The history of Chima’s shinning eyes; when he was much younger and was in trouble his eyes would start flashing like light bulbs looking like they had all the secret of the world in them. The occurrence of the shinning eyes earned him the nickname; computer eyes.
Father in his blinding anger still noticed computer eyes booting and just knew. He walked towards him menacingly.
“Where is it?” he screamed at him.
Chima immediately engaged panic mode and bolted downstairs and was across the street in few minutes. He was an athlete when he was in primary school.
Then I suddenly had a flash of memory. During one of my rounds of counting sheep I had noticed the boys poring over something, I would have checked to see what evil they were concocting but I couldn’t stop I would have lost count of the sheep. In my moment of recollection, my father had advanced on me and asked me what I was doing when they were ending his life while hitting me repeatedly with the belt. With a boldness only a non-offender can conjure I yelled at him.
Like a wounded loin he paced the entire palour, attempted to break the television with an iPhone. Blaming the poor T.V for distracting me from my duty of babysitting. Walked to the dining section and broke mother’s antique water jug, why he broke the jug I would never know. Threw a tumbler at the door and kept yelling. He searched the entire house for his SIM. How he planned on seeing it with anger as his new sight? I don’t know.
From the door we heard the voice that promised safety; Uncle AY from the flat downstairs he was the only one that could brave this high level of insanity.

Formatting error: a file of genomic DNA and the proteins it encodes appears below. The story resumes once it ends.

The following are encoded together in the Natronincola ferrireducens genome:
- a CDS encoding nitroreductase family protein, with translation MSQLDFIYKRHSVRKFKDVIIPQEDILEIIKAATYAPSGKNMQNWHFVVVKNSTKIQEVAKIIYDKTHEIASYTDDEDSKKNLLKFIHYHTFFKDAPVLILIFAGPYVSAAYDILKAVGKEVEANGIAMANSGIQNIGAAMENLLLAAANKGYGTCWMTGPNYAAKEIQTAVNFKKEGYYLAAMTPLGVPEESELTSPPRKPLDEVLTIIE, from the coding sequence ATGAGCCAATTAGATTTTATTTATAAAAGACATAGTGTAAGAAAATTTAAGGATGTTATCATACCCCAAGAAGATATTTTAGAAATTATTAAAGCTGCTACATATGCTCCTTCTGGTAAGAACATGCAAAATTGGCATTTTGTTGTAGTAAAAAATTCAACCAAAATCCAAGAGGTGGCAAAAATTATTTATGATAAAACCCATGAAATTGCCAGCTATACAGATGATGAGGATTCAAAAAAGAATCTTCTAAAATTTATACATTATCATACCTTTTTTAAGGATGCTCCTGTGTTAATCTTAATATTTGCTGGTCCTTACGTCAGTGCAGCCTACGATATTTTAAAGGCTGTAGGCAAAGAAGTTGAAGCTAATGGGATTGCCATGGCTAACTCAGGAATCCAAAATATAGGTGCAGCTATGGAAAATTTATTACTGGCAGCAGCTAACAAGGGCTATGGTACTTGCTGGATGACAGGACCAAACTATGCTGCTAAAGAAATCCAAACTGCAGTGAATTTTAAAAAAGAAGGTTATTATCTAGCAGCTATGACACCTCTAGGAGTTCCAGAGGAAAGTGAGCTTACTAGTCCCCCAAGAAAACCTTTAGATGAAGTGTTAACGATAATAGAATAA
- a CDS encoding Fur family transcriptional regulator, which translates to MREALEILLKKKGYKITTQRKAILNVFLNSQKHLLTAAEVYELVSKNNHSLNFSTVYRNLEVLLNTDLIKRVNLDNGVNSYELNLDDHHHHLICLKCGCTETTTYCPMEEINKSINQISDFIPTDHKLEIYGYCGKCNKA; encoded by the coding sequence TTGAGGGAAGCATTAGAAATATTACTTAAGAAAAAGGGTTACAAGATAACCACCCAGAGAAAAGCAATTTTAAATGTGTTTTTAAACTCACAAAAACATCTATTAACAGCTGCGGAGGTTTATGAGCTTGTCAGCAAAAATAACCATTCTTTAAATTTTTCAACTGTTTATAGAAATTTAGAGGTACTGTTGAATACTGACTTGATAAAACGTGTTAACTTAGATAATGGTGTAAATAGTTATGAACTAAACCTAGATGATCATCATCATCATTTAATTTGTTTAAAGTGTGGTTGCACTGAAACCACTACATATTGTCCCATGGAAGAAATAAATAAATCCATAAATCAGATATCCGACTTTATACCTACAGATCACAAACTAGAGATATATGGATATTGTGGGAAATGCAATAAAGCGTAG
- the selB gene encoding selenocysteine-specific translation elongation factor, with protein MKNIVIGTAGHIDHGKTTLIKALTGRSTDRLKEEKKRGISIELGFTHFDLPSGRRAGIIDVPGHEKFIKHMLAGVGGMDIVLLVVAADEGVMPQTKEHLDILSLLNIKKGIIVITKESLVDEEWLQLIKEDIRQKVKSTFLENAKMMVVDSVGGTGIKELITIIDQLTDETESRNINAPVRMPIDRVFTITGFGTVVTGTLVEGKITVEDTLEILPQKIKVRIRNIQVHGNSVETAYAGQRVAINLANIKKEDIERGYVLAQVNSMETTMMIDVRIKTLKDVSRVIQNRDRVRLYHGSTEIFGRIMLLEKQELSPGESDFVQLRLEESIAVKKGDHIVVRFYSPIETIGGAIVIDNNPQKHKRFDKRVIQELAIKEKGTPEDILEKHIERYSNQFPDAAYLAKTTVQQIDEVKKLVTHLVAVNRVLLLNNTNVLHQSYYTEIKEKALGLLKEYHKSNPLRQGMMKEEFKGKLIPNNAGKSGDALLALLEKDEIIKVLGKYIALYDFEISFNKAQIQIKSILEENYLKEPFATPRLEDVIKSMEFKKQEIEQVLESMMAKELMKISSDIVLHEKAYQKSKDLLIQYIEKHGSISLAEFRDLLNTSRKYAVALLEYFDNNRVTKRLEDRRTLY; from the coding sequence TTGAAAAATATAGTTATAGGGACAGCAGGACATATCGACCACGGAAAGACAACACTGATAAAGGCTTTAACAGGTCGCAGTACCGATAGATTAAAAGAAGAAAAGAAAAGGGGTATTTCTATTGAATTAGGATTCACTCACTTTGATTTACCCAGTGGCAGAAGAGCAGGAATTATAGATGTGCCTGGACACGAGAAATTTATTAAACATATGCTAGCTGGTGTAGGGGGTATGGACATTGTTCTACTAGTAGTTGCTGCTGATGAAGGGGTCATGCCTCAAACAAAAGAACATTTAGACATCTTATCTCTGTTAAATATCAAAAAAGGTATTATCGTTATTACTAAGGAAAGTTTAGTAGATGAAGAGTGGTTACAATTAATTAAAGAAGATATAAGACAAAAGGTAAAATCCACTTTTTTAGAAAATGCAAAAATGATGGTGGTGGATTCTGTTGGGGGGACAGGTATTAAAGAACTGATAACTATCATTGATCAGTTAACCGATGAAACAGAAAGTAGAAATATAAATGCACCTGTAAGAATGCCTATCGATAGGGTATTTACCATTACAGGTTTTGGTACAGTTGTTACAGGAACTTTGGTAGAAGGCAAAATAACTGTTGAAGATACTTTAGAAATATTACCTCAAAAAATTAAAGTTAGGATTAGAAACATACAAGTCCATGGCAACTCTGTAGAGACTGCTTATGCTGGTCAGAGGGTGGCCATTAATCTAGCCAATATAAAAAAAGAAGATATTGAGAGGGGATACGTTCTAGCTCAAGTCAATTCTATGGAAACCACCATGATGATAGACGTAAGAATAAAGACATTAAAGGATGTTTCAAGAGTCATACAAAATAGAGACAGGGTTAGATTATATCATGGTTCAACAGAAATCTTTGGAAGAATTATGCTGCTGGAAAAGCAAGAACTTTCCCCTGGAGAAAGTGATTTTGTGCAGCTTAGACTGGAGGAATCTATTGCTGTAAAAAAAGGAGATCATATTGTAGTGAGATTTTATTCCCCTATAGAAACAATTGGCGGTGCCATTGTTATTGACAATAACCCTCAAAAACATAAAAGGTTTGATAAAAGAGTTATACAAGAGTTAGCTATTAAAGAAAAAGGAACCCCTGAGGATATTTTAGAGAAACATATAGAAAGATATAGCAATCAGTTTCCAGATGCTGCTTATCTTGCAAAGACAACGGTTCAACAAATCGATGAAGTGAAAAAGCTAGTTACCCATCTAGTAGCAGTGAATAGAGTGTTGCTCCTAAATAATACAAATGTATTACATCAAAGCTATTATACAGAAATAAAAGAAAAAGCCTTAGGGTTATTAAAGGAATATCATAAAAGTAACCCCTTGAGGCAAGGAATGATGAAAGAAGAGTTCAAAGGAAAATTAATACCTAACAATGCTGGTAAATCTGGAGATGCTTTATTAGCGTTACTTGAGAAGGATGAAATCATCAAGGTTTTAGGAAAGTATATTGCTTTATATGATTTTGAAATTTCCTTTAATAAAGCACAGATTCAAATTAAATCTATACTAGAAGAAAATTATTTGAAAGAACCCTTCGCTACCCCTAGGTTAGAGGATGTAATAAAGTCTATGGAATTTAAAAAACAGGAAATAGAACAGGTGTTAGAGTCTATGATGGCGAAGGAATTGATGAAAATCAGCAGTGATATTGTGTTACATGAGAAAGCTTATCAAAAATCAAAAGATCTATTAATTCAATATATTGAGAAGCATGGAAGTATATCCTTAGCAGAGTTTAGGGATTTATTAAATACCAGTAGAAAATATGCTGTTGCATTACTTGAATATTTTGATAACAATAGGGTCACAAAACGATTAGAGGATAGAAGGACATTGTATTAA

“Mr Ugochukwu calm down!” He yelled. His very big voice like a promise of calm on a storm,
Father is a conservative man and he didn’t want a small boy like Uncle AY to see him in the rags of his monstrosity. So he stormed inside to his room to stew further while threatening to kill his son. Emegha and I quickly ran outside to the stairway in case father decided to resume breaking things.
Where was mother? I kept asking. Where was the only person that could tie this mad man down and like an answered prayer. She came up the stairs looking like she couldn’t be bothered, and simply asked
“Where is Chima, that boy won’t be the death of me or your father o?”
“He is downstairs” I replied on the brink of tears
“Good he better remain there” and she walked inside leaving us with the choice to venture into the house which my father had converted to a nut house or remain in the safety of the stairway.
In the midst of all this madness, Emegha who was actually the culprit was nursing the welts from the belts while helping to dig for the missing SIM card, wearing boots to protect his dainty feet from the display of madness.
Mother performed her magic and managed to tame father, convincing him to hide Mr. Hyde. Chima came back and Mother gave him the beating father would have killed him with. The reminder of the beating; a slash on his forehead. We searched for a four hours to no avail.
Weary and tired form the events of the evening while changing into my nightie by eleven thirty, something dropped from a pocket in my jeans. Upon closer inspection it was father’s SIM card.
Written by Nkem oyaghire. She blog at astreetcalledworld.blogspot.com